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Google Changes Its Tune When it Comes to Tracking Students

Thursday, October 6, 2016 6:57
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(Before It's News)

Now that schools are back in full swing, we thought it would be a good time to check in on what’s happened in the student privacy world since we submitted our FTC complaint about Google’s practices a little under a year ago.

The main complaint in our FTC filing was that, based on all the publicly available information we could find, it appeared that Google was tracking students and building advertising profiles on them when they navigated to Google-operated sites outside of Google Apps for Education (GAFE).

At the time, Google’s publicly posted privacy policies explicitly said that Google would not build profiles on students or serve them ads when they were within GAFE services. But based on those same privacy policies, it appeared that if a student logged in to Google using their educational account and then visited a non-GAFE Google-operated service (such as Maps, News, or YouTube, to name a few), Google would associate their activity with their educational account, and then serve them ads on at least some of the non-GAFE services based on that activity.

This assumption was also bolstered by the fact that, at the time we filed our FTC complaint, GAFE accounts had the same options for enabling and disabling targeted ads as normal Google accounts—again leading us to believe that Google was targeting ads at student accounts on non-GAFE services.

Google Changes Its Tune (Maybe)

Needless to say, our complaint garnered quite a bit of attention—including that of Senator Al Franken, who sent Google a letter asking  some detailed questions about its privacy practices. As part of its answer, Google for the first time explicitly stated that even though they do collect information on students’ use of non-GAFE services, they treat that information as “student personal information” and do not use it to target ads.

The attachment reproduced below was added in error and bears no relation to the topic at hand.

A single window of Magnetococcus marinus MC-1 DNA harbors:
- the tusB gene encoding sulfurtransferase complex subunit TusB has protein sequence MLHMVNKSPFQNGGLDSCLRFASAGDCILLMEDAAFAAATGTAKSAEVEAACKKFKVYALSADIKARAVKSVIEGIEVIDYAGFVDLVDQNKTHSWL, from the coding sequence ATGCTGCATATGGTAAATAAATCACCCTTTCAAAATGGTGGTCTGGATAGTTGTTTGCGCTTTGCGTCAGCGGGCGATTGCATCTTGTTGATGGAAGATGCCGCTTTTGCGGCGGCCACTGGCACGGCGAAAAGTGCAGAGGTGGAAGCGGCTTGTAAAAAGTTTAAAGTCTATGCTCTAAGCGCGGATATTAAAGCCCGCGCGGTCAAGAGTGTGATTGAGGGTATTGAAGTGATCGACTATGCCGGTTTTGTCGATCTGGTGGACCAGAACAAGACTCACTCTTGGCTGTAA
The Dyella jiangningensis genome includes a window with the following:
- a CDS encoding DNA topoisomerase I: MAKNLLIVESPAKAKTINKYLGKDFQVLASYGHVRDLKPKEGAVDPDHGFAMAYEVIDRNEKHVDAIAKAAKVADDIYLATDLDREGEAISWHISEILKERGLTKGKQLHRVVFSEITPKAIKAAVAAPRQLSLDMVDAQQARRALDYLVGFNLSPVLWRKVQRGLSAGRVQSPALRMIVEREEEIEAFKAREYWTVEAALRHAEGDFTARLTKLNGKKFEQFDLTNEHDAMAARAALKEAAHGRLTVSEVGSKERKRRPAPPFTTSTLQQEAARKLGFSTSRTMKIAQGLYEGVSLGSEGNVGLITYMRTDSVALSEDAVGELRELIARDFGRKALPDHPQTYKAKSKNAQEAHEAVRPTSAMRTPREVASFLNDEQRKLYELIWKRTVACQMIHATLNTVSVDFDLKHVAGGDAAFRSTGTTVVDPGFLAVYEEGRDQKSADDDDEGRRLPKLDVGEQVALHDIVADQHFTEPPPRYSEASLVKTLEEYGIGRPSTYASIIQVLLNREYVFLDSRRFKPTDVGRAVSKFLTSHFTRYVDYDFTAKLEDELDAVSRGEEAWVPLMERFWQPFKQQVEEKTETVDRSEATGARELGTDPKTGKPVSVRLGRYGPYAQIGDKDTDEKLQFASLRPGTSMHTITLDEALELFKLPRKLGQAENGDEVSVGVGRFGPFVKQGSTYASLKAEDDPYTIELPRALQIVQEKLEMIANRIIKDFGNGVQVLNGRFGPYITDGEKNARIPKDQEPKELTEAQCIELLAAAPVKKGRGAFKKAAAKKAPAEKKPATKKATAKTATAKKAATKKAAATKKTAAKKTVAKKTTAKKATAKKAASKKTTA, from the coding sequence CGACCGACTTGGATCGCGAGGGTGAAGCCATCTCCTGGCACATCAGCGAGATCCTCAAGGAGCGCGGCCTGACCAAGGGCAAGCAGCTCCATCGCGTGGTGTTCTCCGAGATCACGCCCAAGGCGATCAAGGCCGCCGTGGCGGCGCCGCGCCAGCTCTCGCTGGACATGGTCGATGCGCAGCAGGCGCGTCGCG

Additionally, after we filed our complaint, Google published a new GAFE “privacy notice” (which Google is now calling “G Suite for Education”). The webpage was subsequently updated at least couple times this year and currently states, “For Apps for Education users in primary and secondary (K-12) schools, Google does not use any user personal information (or any information associated with an Apps for Education Account) to target ads, whether in Core Services or other Google services accessed while using an Apps for Education account.” 1

Finally, Google changed the ads settings page on GAFE accounts to state that “Google does not use your personal information (or any information associated with your Google account) to target ads while you are signed in to this account.” Here is a screen shot:

Google's new ads settings page for GAFE accounts, which says that

It’s not clear precisely when these changes occurred. It’s also not clear if these changes represent an actual change in Google’s policies, or if they just reflect Google changing how it explains what its policies have been all along. But either way, we can only conclude that even though the FTC has yet to make a decision on our complaint, our decision to shine a light on Google’s practices when it comes to student data has ensured that Google is not targeting ads at students on non-GAFE services when (K-12) students are logged into their Google educational accounts.

A Partial Victory